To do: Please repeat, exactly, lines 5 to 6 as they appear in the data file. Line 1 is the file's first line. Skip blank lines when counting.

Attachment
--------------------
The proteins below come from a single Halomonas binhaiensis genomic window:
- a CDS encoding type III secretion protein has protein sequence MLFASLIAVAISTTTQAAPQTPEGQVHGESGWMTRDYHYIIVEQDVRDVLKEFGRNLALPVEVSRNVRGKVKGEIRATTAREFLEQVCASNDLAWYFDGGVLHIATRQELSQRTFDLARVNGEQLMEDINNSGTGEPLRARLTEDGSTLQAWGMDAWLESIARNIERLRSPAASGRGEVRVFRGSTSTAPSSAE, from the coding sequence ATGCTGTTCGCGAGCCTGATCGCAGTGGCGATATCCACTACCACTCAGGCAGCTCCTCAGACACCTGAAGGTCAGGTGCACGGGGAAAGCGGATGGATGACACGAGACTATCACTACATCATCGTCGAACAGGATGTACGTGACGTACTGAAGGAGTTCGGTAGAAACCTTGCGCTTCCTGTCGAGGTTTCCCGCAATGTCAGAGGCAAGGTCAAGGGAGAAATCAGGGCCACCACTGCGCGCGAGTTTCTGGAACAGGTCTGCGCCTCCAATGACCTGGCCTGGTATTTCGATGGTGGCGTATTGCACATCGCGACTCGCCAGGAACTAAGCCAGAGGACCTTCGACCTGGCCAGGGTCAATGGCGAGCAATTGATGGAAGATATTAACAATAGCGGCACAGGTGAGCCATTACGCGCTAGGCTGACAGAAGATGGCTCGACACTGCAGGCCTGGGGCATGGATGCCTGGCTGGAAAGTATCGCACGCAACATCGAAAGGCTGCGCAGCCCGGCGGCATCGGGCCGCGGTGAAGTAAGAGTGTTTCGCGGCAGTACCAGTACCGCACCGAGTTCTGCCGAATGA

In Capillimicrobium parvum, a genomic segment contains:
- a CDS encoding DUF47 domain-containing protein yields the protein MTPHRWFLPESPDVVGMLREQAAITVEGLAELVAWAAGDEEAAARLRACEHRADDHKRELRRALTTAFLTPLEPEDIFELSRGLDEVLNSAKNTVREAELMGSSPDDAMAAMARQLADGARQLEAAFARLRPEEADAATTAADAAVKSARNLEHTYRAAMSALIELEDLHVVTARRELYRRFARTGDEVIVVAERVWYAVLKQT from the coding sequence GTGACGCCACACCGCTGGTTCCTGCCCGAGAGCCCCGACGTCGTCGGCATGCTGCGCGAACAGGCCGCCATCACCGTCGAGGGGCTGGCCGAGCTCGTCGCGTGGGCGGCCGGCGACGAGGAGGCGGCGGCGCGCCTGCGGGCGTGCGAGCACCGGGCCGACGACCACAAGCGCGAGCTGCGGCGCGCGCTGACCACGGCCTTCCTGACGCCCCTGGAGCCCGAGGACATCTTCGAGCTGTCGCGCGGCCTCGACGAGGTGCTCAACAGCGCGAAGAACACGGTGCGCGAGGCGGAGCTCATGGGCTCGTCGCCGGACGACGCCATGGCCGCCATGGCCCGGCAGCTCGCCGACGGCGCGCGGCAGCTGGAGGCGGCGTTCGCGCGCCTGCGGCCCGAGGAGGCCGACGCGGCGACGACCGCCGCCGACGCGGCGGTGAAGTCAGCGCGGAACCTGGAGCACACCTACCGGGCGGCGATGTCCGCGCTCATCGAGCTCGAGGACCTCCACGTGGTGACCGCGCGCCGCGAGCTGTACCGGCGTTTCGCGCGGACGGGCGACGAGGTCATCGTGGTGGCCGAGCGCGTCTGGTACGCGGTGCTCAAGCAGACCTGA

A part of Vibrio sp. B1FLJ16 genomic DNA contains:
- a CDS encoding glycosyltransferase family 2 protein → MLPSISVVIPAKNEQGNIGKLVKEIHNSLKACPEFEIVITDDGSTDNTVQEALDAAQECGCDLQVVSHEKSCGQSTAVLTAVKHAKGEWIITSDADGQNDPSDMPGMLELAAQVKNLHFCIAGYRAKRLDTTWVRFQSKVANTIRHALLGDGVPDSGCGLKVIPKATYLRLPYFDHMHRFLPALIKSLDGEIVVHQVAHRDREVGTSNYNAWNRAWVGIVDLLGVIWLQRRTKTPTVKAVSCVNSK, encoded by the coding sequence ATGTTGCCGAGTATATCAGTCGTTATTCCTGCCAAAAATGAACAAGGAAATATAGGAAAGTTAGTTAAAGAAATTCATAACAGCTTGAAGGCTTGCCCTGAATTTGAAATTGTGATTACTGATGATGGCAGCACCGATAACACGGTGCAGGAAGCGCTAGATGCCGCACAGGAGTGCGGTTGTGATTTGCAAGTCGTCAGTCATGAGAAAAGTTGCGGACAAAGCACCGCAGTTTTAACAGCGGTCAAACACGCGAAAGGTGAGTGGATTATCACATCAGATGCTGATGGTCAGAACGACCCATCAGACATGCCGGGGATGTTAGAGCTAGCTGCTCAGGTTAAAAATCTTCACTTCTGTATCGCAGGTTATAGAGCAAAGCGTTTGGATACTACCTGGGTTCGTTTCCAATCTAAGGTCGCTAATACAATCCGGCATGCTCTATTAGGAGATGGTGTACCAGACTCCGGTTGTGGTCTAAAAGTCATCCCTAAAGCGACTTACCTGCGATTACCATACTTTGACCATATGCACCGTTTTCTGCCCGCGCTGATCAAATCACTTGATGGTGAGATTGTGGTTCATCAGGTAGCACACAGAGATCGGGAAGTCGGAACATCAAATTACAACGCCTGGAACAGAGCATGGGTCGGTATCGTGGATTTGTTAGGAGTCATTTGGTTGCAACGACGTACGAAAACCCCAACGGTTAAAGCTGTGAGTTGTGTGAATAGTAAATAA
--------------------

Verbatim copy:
A part of Vibrio sp. B1FLJ16 genomic DNA contains:
- a CDS encoding glycosyltransferase family 2 protein → MLPSISVVIPAKNEQGNIGKLVKEIHNSLKACPEFEIVITDDGSTDNTVQEALDAAQECGCDLQVVSHEKSCGQSTAVLTAVKHAKGEWIITSDADGQNDPSDMPGMLELAAQVKNLHFCIAGYRAKRLDTTWVRFQSKVANTIRHALLGDGVPDSGCGLKVIPKATYLRLPYFDHMHRFLPALIKSLDGEIVVHQVAHRDREVGTSNYNAWNRAWVGIVDLLGVIWLQRRTKTPTVKAVSCVNSK, encoded by the coding sequence ATGTTGCCGAGTATATCAGTCGTTATTCCTGCCAAAAATGAACAAGGAAATATAGGAAAGTTAGTTAAAGAAATTCATAACAGCTTGAAGGCTTGCCCTGAATTTGAAATTGTGATTACTGATGATGGCAGCACCGATAACACGGTGCAGGAAGCGCTAGATGCCGCACAGGAGTGCGGTTGTGATTTGCAAGTCGTCAGTCATGAGAAAAGTTGCGGACAAAGCACCGCAGTTTTAACAGCGGTCAAACACGCGAAAGGTGAGTGGATTATCACATCAGATGCTGATGGTCAGAACGACCCATCAGACATGCCGGGGATGTTAGAGCTAGCTGCTCAGGTTAAAAATCTTCACTTCTGTATCGCAGGTTATAGAGCAAAGCGTTTGGATACTACCTGGGTTCGTTTCCAATCTAAGGTCGCTAATACAATCCGGCATGCTCTATTAGGAGATGGTGTACCAGACTCCGGTTGTGGTCTAAAAGTCATCCCTAAAGCGACTTACCTGCGATTACCATACTTTGACCATATGCACCGTTTTCTGCCCGCGCTGATCAAATCACTTGATGGTGAGATTGTGGTTCATCAGGTAGCACACAGAGATCGGGAAGTCGGAACATCAAATTACAACGCCTGGAACAGAGCATGGGTCGGTATCGTGGATTTGTTAGGAGTCATTTGGTTGCAACGACGTACGAAAACCCCAACGGTTAAAGCTGTGAGTTGTGTGAATAGTAAATAA